Week 4: Diabetes


POST-MODULE QUIZ LINK: https://forms.gle/vzEV9nYuQtJcT7YL8

This is a mandatory quiz to be completed upon reviewing this week’s materials.

It is only graded for completion, so take the quiz for your learning!


What is diabetes?

Diabetes is a disease that affects the body’s ability to make or use sugar (glucose). Glucose is necessary for cellular function, and insulin facilitates entry of glucose into a cell. In type 1 diabetes, the pancreas makes little or no insulin. In type 2 diabetes, which is what many people develop as they age, the body either doesn’t respond to insulin, doesn’t make insulin, or both.

More than 100 million Americans have diabetes or pre-diabetes, and that number is rising.

What are some symptoms that may suggest diabetes?

- Symptoms that may suggest diabetes include:

Image from: https://sweetlyreversingdiabetes.wordpress.com/tag/diabetes-symptoms/

Image from: https://sweetlyreversingdiabetes.wordpress.com/tag/diabetes-symptoms/

 

What are common complications of diabetes?

-  Compared with people who do not have diabetes, people who have diabetes are 2 to 3 times more likely to have a heart attack or a stroke.

Please review this great diagram of some common complications! You will need to zoom in to review.

Hypoglycemia = low blood sugar (under 60 mg/dL). It can be caused by not eating enough, exercising too much, drinking too much alcohol, or taking too much medication. Patients could be asymptomatic, or present with sweating, trembling, anxiety, confusion or even unconsciousness and seizures.  If patients report that they have low blood sugar at times, make sure they carry glucose tablets or hard candy at all times so they can take that right away.


How do we prevent diabetes complications?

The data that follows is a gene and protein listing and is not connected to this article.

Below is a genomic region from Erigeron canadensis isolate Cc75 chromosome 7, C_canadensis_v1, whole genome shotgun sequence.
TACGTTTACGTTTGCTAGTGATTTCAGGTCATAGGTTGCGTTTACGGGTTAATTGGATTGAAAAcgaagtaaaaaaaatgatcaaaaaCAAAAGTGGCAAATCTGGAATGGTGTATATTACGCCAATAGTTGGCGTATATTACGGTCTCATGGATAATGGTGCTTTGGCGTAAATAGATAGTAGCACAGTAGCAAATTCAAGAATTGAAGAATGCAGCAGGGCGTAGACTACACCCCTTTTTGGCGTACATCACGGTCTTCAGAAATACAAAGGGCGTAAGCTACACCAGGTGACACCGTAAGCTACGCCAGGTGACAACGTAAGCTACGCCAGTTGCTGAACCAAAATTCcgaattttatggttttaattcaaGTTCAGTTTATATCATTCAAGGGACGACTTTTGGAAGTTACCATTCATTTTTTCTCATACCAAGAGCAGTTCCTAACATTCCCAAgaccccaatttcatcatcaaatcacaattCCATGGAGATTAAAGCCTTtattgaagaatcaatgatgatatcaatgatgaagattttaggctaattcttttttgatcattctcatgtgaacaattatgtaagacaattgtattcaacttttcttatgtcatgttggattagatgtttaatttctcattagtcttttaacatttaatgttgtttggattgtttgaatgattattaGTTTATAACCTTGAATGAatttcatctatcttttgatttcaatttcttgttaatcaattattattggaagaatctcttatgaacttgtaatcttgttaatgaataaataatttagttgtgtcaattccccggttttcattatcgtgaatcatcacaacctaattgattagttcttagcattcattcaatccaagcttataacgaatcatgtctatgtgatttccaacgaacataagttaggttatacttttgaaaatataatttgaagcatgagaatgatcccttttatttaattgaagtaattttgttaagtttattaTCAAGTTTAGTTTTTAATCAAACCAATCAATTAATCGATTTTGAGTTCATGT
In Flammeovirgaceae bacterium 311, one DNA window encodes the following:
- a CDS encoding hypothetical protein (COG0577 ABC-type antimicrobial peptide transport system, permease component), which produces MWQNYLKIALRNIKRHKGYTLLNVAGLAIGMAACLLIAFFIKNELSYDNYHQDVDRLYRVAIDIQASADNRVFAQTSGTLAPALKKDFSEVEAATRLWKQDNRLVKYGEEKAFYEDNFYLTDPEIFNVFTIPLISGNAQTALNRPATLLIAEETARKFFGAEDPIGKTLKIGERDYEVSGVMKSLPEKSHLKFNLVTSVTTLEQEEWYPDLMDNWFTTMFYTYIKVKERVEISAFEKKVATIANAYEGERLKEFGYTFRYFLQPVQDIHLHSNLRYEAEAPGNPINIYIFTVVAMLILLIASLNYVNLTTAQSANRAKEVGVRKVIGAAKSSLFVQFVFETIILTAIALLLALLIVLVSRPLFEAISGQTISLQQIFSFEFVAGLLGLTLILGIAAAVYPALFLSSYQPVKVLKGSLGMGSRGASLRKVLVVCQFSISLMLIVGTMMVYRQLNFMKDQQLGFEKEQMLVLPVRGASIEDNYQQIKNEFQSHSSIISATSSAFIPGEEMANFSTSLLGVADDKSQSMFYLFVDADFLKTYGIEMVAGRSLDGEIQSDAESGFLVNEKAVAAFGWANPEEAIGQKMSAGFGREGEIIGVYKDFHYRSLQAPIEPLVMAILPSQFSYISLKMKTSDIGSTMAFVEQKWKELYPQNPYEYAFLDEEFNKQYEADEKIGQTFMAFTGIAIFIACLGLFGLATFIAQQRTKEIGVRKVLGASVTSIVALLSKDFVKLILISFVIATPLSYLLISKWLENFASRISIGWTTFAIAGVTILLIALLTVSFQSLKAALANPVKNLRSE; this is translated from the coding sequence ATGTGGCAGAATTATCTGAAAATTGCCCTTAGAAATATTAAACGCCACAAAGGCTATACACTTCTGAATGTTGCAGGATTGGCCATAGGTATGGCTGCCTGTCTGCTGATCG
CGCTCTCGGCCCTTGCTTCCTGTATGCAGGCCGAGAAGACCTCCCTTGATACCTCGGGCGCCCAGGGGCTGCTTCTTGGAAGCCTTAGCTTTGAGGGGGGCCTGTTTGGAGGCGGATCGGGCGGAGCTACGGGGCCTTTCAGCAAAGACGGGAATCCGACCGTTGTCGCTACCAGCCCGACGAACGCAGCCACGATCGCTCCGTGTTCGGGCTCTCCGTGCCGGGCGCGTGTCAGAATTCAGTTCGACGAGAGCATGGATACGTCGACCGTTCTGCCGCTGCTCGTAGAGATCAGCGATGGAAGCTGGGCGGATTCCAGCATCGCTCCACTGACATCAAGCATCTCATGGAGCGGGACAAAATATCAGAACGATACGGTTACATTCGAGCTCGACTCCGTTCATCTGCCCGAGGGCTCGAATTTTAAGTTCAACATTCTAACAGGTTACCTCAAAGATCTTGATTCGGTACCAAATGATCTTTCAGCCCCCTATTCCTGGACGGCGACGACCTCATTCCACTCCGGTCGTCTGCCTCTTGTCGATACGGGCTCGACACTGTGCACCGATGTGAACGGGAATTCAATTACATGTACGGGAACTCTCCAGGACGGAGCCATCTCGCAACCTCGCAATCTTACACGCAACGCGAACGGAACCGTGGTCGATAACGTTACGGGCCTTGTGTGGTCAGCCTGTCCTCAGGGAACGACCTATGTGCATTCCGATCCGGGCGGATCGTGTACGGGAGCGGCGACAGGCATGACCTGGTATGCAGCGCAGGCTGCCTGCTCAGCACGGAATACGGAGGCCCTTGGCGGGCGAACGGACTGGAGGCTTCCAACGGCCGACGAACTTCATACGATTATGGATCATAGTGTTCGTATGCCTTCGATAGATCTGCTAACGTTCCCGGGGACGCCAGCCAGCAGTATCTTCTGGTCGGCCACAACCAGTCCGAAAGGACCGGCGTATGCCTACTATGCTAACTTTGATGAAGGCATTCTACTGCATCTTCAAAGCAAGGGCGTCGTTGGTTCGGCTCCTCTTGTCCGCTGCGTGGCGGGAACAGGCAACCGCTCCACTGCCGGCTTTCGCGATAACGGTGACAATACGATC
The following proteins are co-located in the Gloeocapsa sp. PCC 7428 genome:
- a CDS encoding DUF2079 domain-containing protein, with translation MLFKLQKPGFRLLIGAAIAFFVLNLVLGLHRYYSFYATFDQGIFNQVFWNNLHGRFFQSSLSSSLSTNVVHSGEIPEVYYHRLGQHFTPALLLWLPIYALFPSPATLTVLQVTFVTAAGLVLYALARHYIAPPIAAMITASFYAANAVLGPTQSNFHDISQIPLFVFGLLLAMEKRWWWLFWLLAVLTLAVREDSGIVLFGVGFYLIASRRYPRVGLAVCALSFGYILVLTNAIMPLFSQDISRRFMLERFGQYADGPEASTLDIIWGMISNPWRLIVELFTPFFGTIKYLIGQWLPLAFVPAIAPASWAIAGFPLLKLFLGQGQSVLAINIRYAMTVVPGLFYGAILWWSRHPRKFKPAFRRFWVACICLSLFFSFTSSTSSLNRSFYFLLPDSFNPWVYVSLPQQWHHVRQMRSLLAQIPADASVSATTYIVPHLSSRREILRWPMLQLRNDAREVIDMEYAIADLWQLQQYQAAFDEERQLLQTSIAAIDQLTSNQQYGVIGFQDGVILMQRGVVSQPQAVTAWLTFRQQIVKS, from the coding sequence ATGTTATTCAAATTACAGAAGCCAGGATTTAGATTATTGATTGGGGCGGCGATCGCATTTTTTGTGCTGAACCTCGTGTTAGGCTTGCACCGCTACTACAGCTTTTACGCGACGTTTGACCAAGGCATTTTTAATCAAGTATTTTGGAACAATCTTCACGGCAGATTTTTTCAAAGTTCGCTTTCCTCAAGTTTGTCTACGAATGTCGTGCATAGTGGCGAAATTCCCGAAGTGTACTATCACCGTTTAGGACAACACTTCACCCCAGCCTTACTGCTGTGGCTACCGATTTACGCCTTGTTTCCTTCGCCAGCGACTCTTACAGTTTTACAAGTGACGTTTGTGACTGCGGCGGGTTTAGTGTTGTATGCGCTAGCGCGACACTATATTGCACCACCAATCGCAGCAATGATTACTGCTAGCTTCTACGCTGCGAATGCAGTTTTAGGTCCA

- HEALTHY diet choices to choose:

From: American Association of Diabetes Educators

From: American Association of Diabetes Educators

From CDC website

From CDC website

- UNHEALTHY diet choices to avoid:

  • fried foods and other foods high in saturated fat and trans fat

  • foods high in salt, also called sodium

  • sweets, such as baked goods, candy, and ice cream

  • refined grains (white bread, white rice, refined and sweetened cereals)

  • beverages with added sugars, such as juice, regular soda, and regular sports or energy drinks

- Exercise: 30 minutes per day, most days of the week

- Weight loss

- Smoking cessation

- “Controlling Your ABCs”: (Hb)A1c, Blood pressure, Cholesterol. When glucose builds up in your blood, it binds to the hemoglobin in your red blood cells. The HbA1c test measures how much glucose is bound. Red blood cells live for about 3 months, so the test shows the average level of glucose in your blood for the past 2-3 months. HbA1c is more accurate than an isolated glucometer reading!

-  Medications

 

What is a Diabetic Emergency?

- Patients with poorly controlled diabetes can have sugars that become significantly too high or too low, causing acute complications.

- When sugars are too high, patients can have two main complications: diabetic ketoacidosis (DKA) or hyperosmolar hyperglycemic syndrome (HHS). You do not need to know the details of either illness, but just know that these are serious conditions that require immediate medical care. This is why we ask you to notify Rai or Gigi when the blood glucose reading is above 225! Just because a glucose is this high does not necessarily mean that they are in an emergency; this is just a cutoff we use on the van to ask necessary further questions.

-  Hypoglycemia can also lead to severe complications, as described above.

MORE INFORMATION:

●     To read common patient questions about diabetes and how to answer them in terms they can understand: Click here!

●     American Diabetes Association: http://www.diabetes.org


POST-MODULE QUIZ LINK: https://forms.gle/vzEV9nYuQtJcT7YL8

This is a mandatory quiz to be completed upon reviewing this week’s materials.

It is only graded for completion, so take the quiz for your learning!